The Brompton and Harefield Infection Score (BHIS) risk stratification system and the PICO pathway was implemented and audited from January to March 2018, where data on Non-CABG (n=153) and CABG (n=148) procedures were collected. During this quality improvement period, the overall SSI rate was 8.8% (n=13) and 5.2% (n=8) for CABG and Non-CABG respectively. There was a 50% reduction in the CABG procedure SSI rate after the implementation of the pathway. Twenty-five PICO 10cm x 30cm devices were used during the quality improvement period. Patients, who did not receive a PICO device, received a standard dressing. The cost impact calculation indicates that with the implementation of the BHIS risk scoring and PICO, not only was there a 50% reduction in CABG procedure SSI, but the resultant saving was £83,271.

The implementation of the pathway resulted in a 50% decrease in CABG SSI, however there was an increase in the non-CABG related SSI. A deeper analysis of the audit data showed that not all patients were being risk scored and therefore compliance with the pathway could have affected the overall SSI rates. The approximate cost of utilising the PICO device for the audit period was £3,213; when compared to the standard post op dressing is more expensive. However, the 50% reduction in cardiac SSI incidence resulted in an overall saving of approximately £83,271, when compared to the costs of SSI recorded during the baseline audit. This represents a 31% reduction in costs. The higher cost of PICO is therefore not increasing trust spend but in fact one of the contributing factors to reducing costs associated with cardiac SSI.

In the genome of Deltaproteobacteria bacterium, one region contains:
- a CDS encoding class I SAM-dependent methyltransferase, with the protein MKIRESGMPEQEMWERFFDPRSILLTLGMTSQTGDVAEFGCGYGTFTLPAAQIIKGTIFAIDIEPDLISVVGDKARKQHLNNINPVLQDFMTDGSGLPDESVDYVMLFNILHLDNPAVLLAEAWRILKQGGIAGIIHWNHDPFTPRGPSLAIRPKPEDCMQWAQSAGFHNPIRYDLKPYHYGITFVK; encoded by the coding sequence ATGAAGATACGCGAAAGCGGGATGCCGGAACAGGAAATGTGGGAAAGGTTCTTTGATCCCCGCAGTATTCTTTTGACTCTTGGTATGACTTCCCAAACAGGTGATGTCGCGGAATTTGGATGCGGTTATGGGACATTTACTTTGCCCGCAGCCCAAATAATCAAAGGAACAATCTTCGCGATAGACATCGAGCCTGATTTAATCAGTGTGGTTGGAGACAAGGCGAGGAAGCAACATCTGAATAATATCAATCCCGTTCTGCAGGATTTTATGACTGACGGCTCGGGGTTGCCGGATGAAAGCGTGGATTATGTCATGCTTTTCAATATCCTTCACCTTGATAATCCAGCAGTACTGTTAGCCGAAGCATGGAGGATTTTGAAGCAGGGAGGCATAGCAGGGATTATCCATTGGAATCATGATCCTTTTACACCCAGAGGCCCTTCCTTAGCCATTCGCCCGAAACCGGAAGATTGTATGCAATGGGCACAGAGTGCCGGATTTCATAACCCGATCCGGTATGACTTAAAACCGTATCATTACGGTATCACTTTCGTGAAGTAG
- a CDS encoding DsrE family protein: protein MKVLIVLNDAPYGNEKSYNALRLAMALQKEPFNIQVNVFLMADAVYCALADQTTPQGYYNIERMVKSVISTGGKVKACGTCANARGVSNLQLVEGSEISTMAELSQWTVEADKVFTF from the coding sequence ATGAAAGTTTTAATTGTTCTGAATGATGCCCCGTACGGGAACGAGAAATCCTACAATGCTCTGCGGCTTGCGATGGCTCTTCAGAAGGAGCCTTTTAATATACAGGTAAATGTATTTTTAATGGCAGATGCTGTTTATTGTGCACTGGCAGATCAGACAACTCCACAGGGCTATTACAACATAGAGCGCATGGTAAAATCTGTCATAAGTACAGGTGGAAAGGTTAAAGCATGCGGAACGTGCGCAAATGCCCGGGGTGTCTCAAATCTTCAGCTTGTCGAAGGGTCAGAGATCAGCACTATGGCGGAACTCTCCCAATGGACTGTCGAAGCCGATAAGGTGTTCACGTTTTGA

Key learning points

  • Establish a steering group, comprising of senior healthcare professions who represent the departments and specialities relevant to the patients care pathway.
  • Clinical director or senior representative who will champion the project and who is engaged in the want to reduce SSI rates.
  • Development of real-world data to support the need for change.
  • Collect baseline data showing current practice and then collect data and audit following implementation to show the impact of adoption. Collect information about SSI rates, costs of managing SSI’s or wound complications such as return-to-theatre cases due to SSI or poor healing, bed days, antibiotic use and cost of Vacuum Assisted Closure therapy.
  • Provide training of all healthcare professional directly involved in implementation and patient care.

Contact details

Sarah Battaglia
Tissue Viability Lead Nurse
University Hospitals Bristol NHS Foundation Trust

Secondary care
Is the example industry-sponsored in any way?